Day 44 | Cameron Garrett

“O God, the nations have invaded your inheritance;
They have defiled your holy temple,
They have reduced Jerusalem to rubble.” (Psalm 79: 1)

I’m reading this book – The Invention of Nature – about this guy – Alexander Von Humboldt – who was once described by his contemporaries as the second most famous man in the world after Napoleon. Charles Darwin called him “the greatest scientific traveler who ever lived.” Among a million other discoveries, Humboldt is the first guy to have postulated that the world was a single, interconnected, web-like, and ultimately fragile organism that could be altered by human action. In essence, he was the first to claim that the effects of the human species intervention on nature were already “incalculable” and could become catastrophic if they continued to disturb the world so “brutally.” This was in the 18 th century.

Now I’m going to ask you to do something. Please turn away from your screen and read psalm 78. It’s a doozy. In my Bible it’s three pages long – so sit with it for a sec.

Preface: It took me some time to wrestle with Asaph’s retelling of the history of the Jewish nation. I struggled with Asaph’s description of God as Wrathful, his anger ready to boil over onto His people at any moment. And I did not want to give an apology in this reflection. After sitting with the Psalm, I didn’t want to cheapen Asaph’s descriptions of God and His Justice by making the move that we all too often make – the move that says “Look to Christ and you see that Asaph’s God is not the True God, but rather an ignorant and angry brute conceived of by ignorant and angry people.” Of course, we know who God is in the person of Jesus Christ. We would do well to not forget that Christ flipped tables.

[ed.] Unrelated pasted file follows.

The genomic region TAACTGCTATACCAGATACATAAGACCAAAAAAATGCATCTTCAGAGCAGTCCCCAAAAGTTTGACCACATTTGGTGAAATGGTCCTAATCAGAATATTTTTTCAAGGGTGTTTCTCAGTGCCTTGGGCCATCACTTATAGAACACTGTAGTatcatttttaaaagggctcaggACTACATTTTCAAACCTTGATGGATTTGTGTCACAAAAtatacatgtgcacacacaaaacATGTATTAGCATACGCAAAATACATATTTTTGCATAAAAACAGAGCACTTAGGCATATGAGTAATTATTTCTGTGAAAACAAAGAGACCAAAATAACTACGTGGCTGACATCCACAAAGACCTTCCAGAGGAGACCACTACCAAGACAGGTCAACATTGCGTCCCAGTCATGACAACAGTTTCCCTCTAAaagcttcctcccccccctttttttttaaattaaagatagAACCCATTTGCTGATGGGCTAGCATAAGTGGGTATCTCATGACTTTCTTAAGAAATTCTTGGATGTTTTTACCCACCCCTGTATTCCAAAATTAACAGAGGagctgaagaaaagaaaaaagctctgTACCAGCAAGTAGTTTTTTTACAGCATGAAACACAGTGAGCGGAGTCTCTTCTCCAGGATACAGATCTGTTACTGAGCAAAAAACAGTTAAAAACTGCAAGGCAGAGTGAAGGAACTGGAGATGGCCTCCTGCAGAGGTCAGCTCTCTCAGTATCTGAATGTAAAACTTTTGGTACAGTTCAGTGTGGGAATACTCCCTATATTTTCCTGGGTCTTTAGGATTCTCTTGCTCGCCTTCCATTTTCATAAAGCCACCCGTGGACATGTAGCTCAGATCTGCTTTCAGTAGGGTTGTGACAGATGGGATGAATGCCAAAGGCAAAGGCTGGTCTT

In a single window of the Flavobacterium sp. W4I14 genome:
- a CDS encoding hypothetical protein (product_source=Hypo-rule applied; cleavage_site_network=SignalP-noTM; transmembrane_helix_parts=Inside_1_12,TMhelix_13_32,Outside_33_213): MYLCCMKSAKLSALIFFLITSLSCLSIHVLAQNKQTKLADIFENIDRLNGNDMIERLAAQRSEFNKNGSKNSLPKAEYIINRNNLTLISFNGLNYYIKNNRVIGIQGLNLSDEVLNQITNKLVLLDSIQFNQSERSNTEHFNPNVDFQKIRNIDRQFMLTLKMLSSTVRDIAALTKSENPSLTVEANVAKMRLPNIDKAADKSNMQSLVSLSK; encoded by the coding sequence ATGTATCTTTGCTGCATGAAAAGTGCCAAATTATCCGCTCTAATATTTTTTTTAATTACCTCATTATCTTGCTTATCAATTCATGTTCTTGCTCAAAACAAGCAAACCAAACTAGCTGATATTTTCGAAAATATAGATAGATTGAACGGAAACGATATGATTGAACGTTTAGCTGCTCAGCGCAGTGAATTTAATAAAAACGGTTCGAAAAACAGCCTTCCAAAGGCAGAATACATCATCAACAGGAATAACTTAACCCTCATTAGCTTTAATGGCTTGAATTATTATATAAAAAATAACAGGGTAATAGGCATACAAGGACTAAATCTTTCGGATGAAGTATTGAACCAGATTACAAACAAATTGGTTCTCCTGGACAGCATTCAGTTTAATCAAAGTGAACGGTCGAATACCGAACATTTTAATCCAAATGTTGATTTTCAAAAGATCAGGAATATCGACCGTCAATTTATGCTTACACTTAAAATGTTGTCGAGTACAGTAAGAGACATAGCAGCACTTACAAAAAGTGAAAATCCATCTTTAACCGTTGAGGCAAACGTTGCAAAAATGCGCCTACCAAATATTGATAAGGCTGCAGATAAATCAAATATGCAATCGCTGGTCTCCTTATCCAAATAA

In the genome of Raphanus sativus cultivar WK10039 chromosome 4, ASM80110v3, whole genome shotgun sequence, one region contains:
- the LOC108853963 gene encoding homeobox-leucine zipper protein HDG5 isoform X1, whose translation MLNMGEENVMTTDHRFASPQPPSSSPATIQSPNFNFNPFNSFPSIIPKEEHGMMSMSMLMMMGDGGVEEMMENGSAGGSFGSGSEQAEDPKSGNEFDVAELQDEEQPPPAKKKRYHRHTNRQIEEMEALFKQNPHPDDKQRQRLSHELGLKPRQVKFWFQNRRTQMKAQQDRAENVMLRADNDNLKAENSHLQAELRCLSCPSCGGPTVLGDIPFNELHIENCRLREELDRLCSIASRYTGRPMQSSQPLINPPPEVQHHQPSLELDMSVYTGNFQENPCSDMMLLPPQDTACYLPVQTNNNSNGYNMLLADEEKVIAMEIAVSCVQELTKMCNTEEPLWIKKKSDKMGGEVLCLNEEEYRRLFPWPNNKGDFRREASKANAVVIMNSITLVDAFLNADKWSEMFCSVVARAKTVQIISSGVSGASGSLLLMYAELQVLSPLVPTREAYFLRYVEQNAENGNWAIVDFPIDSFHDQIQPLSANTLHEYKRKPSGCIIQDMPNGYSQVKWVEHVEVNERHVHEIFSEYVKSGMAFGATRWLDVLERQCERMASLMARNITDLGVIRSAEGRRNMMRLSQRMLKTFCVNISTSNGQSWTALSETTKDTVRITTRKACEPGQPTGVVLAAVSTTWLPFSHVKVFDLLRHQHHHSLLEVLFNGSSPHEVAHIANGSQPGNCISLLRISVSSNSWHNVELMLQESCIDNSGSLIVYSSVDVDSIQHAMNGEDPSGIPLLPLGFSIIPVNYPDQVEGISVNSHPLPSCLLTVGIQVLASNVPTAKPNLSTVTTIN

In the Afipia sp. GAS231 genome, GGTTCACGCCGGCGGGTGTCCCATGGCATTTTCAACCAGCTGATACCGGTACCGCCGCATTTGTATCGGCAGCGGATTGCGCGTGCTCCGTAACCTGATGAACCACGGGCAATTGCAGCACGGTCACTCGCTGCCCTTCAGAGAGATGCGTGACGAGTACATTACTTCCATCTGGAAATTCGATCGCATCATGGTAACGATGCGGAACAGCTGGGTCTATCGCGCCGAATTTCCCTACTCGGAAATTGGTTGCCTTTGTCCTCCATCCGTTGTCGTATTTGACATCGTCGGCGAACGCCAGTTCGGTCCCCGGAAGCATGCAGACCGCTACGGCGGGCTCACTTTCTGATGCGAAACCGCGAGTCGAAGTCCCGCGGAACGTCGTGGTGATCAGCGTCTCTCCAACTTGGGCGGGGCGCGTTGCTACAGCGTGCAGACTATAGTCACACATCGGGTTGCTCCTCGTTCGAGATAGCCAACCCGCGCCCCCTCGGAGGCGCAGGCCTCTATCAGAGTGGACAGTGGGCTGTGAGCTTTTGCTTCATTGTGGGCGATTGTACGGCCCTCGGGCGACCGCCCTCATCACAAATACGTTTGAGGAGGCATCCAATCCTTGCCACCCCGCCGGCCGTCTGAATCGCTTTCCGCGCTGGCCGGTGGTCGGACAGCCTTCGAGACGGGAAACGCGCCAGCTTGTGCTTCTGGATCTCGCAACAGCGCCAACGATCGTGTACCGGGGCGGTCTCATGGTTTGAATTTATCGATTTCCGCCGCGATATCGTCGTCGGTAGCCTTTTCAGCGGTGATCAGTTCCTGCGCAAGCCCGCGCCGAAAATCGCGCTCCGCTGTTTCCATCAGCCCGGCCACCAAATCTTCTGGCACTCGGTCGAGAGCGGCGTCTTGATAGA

I’ll interpret Asaph’s story as Asaph interprets his people’s history. Psalm 78 begins:

“My people, hear my teaching;
Listen to the words of my mouth.
I will open my mouth with a parable.” (Psalm 78: 1-2).

Asaph is a storyteller, the history of his people a story. Asaph has seen war and famine, he has seen the slavery and freedom of his people, he has seen sin and blessing, he has seen the rise and fall of Ephraim, he has seen the oppressed become the oppressors, and he has seen in the nation of Judah and King David the low brought high. Not only has Asaph seen and heard these things – he knows God. He knows God is intimately woven into the story of the people of Israel. As a storyteller, he looks back on all that he has seen and heard and tries to interpret where God is in that story. He knows that where there is famine there is God, where there is destruction there is God. God may not be the cause of destruction and famine. But God cannot be cut out of the parts of the story that make us uncomfortable.

In the twenty-first century, where do we see God? Do we see Him in the rise of nationalism, in the droves of refugees stumbling across oceans in search of a place to call home, or in the rabid, greed- fueled consumption of the natural world?

Where is God in the story of the United States? In His name, people came to the New World and committed genocide. In the pursuit of religious freedom and liberty, a nation was built on the backs of slaves. God did not cause any of this. But as Asaph points out, He sees all of it.

I believe the story of God will end in the redemption of not only all people, but also the natural world. I also believe there is something to be learned in the history of God’s people as told by Asaph. Where are we situated? Who do we identify with in Asaph’s story? Are we the nation of Judah led by King David?

Or are we the powerful nation of Ephraim that forgot all God has done for them?

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